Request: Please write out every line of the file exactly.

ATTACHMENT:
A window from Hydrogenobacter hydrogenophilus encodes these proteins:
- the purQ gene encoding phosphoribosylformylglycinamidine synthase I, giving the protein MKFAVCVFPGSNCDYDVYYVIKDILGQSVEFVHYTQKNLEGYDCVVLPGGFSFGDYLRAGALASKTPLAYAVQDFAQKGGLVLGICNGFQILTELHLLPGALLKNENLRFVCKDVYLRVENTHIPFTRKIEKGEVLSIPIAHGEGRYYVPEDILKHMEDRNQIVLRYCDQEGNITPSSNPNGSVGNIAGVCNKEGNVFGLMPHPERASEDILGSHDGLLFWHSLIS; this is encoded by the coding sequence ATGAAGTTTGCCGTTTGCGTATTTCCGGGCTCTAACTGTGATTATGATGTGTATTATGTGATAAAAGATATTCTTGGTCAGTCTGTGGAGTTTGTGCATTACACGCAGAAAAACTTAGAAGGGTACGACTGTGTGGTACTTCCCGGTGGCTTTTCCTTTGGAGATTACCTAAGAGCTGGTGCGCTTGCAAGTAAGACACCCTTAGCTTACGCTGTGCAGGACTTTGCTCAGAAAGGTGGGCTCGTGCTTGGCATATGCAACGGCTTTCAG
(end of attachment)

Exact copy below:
A window from Hydrogenobacter hydrogenophilus encodes these proteins:
- the purQ gene encoding phosphoribosylformylglycinamidine synthase I, giving the protein MKFAVCVFPGSNCDYDVYYVIKDILGQSVEFVHYTQKNLEGYDCVVLPGGFSFGDYLRAGALASKTPLAYAVQDFAQKGGLVLGICNGFQILTELHLLPGALLKNENLRFVCKDVYLRVENTHIPFTRKIEKGEVLSIPIAHGEGRYYVPEDILKHMEDRNQIVLRYCDQEGNITPSSNPNGSVGNIAGVCNKEGNVFGLMPHPERASEDILGSHDGLLFWHSLIS; this is encoded by the coding sequence ATGAAGTTTGCCGTTTGCGTATTTCCGGGCTCTAACTGTGATTATGATGTGTATTATGTGATAAAAGATATTCTTGGTCAGTCTGTGGAGTTTGTGCATTACACGCAGAAAAACTTAGAAGGGTACGACTGTGTGGTACTTCCCGGTGGCTTTTCCTTTGGAGATTACCTAAGAGCTGGTGCGCTTGCAAGTAAGACACCCTTAGCTTACGCTGTGCAGGACTTTGCTCAGAAAGGTGGGCTCGTGCTTGGCATATGCAACGGCTTTCAG